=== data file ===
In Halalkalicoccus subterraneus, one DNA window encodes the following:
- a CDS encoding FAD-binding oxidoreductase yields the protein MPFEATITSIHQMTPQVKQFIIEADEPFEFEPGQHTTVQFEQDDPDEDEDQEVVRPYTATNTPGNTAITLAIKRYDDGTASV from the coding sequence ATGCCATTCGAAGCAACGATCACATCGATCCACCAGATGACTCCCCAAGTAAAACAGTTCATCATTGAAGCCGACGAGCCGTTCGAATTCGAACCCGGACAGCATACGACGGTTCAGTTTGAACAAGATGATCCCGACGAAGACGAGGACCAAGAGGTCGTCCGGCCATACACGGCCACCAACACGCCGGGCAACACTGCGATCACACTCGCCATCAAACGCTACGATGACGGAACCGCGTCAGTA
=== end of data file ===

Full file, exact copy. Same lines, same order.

In Halalkalicoccus subterraneus, one DNA window encodes the following:
- a CDS encoding FAD-binding oxidoreductase yields the protein MPFEATITSIHQMTPQVKQFIIEADEPFEFEPGQHTTVQFEQDDPDEDEDQEVVRPYTATNTPGNTAITLAIKRYDDGTASV from the coding sequence ATGCCATTCGAAGCAACGATCACATCGATCCACCAGATGACTCCCCAAGTAAAACAGTTCATCATTGAAGCCGACGAGCCGTTCGAATTCGAACCCGGACAGCATACGACGGTTCAGTTTGAACAAGATGATCCCGACGAAGACGAGGACCAAGAGGTCGTCCGGCCATACACGGCCACCAACACGCCGGGCAACACTGCGATCACACTCGCCATCAAACGCTACGATGACGGAACCGCGTCAGTA